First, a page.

What a Nice Guy by Phil Torcivia

Friday, November 18, 2011

Are you looking to date your daddy?


Not literally, silly. Take a little inventory of your recent bedwarmers. How many of them—specifically, the ones you liked for more than their sub-sheets skills—had similar personalities to your father? Go ahead and think about it. I’ll wait.

Just got a tiny chill, didn’t you?

It’s actually not so creepy. You’re expected to love your parents and you probably developed a deep appreciation for the sacrifices they made to help create the ball of wonderfulness you currently are. Consider how many evenings your father would have rather done almost anything other than spoon feed you candied yams, pick up all the Cheerios you tossed on the floor, and change shirts stained by your projectile “stuff.” You'd damn well better appreciate it, young lady!

I exploit this tendency when I meet a potential lover. I have her describe her father. Based on that description, I know if I have a title shot or not.

“How is your relationship with your father?”
“Oh, it’s great. He’s a magnificent person.”
“So, you’re daddy’s little girl.”
“Yep. He spoiled me with gifts and hugs.”
Duly noted: Buy things and cuddle.
“Aw.”
“He always made sure I knew how proud he was of me.”
Also noted: Voice appreciation often. Emotional propping may be required.
“I’m sure he’s proud. Look how amazing you are.”
“Thank you. He maintained a positive outlook and went out of his way to help people.”
Another note: No whining about my misery and carry some spare change for the homeless.
“Well, I hope to meet the fellow someday.”
“I’m sure you two would get along famously.”
“Hey, as long as he’s not allergic to cats or a Tim Tebow fan, we’ll be tight.”

Women need a reality check, though. Not every father can be the best father ever. Some, frankly, had to suck. One easy way to see if your admiration is justified is to review your last five or so lovers and see what percentage of them were considered by most of your friends to be unworthy of you.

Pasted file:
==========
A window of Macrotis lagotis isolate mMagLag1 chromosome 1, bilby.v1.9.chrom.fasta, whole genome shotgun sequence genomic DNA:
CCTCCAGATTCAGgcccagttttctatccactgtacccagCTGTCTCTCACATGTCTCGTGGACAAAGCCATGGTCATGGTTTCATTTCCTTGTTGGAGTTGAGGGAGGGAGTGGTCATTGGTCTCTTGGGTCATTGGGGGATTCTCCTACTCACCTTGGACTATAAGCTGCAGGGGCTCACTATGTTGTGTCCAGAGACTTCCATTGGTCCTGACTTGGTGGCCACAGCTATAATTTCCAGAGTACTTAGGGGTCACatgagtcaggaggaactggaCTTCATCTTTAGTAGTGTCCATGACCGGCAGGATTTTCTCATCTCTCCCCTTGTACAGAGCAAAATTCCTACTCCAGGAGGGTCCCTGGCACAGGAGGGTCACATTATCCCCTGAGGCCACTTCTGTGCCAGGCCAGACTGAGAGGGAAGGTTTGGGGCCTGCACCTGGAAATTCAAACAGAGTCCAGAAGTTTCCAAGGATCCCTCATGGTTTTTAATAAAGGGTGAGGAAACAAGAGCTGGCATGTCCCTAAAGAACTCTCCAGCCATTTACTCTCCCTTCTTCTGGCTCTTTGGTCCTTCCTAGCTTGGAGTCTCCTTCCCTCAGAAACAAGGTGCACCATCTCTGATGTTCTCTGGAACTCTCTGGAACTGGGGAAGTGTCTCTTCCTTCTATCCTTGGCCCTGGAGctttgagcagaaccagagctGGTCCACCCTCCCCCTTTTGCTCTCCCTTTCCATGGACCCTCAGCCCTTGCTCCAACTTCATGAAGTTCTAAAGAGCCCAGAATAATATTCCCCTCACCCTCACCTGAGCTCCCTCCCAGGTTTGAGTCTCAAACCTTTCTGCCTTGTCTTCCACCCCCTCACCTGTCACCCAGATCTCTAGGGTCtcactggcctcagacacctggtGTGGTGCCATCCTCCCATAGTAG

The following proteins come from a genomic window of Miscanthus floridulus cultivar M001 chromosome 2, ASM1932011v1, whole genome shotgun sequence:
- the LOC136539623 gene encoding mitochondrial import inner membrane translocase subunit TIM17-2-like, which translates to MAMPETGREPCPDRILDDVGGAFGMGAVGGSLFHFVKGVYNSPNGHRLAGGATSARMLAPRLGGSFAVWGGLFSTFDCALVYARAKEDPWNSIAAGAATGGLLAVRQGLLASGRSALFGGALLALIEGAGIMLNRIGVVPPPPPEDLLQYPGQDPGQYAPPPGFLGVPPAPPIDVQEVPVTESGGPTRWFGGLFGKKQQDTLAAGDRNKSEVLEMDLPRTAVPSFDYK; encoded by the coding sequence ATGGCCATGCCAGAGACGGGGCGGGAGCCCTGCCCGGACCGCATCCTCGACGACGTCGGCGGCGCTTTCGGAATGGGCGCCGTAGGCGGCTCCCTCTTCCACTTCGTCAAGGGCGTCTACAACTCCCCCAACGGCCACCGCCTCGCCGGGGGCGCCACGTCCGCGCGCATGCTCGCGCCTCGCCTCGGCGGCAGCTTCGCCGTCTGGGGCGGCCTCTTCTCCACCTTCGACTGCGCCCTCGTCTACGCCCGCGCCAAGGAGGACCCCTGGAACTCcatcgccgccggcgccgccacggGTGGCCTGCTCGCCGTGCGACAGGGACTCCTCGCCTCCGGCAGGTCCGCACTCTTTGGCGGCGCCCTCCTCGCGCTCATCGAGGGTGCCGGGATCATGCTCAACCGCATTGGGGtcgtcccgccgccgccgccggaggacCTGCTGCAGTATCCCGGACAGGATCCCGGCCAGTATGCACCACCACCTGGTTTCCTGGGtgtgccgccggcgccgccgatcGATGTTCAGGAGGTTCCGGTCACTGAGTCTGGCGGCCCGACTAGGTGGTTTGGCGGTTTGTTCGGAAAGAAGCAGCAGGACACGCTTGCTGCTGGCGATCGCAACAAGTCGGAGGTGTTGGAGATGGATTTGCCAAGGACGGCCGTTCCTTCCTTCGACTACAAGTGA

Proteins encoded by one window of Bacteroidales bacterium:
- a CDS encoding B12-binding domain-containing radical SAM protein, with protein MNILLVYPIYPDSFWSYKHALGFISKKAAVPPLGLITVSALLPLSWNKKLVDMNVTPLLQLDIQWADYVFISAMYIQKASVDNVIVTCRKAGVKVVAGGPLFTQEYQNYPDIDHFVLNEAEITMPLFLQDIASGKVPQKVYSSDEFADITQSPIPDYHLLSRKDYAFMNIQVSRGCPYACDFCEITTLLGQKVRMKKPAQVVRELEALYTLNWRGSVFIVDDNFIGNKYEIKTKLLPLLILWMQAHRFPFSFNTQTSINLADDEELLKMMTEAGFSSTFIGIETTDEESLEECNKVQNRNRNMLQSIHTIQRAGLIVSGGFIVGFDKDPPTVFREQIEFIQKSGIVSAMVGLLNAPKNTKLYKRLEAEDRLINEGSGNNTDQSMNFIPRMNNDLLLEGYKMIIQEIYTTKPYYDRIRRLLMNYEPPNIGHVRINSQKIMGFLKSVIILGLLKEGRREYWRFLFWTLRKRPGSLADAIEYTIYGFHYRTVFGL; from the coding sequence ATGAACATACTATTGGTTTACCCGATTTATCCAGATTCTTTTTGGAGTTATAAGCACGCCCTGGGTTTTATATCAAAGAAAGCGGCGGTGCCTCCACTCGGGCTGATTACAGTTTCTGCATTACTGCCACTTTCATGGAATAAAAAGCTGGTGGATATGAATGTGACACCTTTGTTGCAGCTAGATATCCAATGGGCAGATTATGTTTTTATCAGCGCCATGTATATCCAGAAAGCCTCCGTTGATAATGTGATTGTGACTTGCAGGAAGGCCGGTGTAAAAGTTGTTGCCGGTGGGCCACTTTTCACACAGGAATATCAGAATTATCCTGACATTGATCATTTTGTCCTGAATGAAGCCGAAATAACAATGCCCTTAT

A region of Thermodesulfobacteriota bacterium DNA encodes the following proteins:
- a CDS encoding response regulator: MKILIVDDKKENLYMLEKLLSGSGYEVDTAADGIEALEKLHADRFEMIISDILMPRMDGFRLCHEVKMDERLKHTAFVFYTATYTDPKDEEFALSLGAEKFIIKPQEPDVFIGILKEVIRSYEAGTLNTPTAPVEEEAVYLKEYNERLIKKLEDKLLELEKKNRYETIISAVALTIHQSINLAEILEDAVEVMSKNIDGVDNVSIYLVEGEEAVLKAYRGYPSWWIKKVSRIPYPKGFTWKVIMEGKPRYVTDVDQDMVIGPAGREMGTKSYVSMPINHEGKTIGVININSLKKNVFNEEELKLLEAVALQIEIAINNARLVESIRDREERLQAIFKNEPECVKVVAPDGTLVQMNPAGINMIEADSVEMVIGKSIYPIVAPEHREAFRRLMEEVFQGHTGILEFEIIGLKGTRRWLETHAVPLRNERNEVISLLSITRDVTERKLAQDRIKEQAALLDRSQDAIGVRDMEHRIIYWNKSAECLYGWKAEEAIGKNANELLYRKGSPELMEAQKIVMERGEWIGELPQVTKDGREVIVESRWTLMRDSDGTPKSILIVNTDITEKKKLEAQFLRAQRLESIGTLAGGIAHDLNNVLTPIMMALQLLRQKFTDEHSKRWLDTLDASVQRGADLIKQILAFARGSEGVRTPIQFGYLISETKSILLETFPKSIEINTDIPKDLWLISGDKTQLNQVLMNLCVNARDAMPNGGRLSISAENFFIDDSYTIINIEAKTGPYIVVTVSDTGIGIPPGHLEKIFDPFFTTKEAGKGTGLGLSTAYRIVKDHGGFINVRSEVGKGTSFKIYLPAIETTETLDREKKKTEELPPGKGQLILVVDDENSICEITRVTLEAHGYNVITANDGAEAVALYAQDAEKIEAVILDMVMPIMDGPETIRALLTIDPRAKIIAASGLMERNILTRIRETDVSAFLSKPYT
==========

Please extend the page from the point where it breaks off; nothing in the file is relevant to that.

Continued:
“What on earth did you see in Stan?”
“He’s a good guy.”
“He totally is not. He treats his ex-wife like shit.”
“Maybe that’s because she’s psycho.”
“What about his insecurity issues? He was the most jealous man I ever met.”
“That’s because he loved me so much. He couldn’t stand the thought of me with another man. It would make him crazy to consider that I loved anyone before him.”
“… and then he cheated on you.”
“I know. Well, I guess things weren’t going as well as I thought.”
“What?”
“If I gave him what he needed, he wouldn’t have cheated on me. It was momentary weakness. He apologized and promised to never do it again.”
“Wait. Didn’t he get a different girl pregnant right after you forgave him and took him back?”
“True. Well, it’s over now. He’s a good guy though.”
“Oh my god. Please stop defending him.”

This woman was obviously neglected by her “wonderful” father, as were most women who find themselves hopelessly attracted to bad boys and abusive men. She needs to meet a nice guy and change her expectations of how men should treat her. If you have a friend like this, tear her away from her father figure and guide her gently toward a gentleman.

1 comment:

  1. Most of my relationships have been with men who were absolutely nothing like my father. My current relationship, though, I see similar qualities, and I am the happiest I've ever been. That does slightly give me the creeps!

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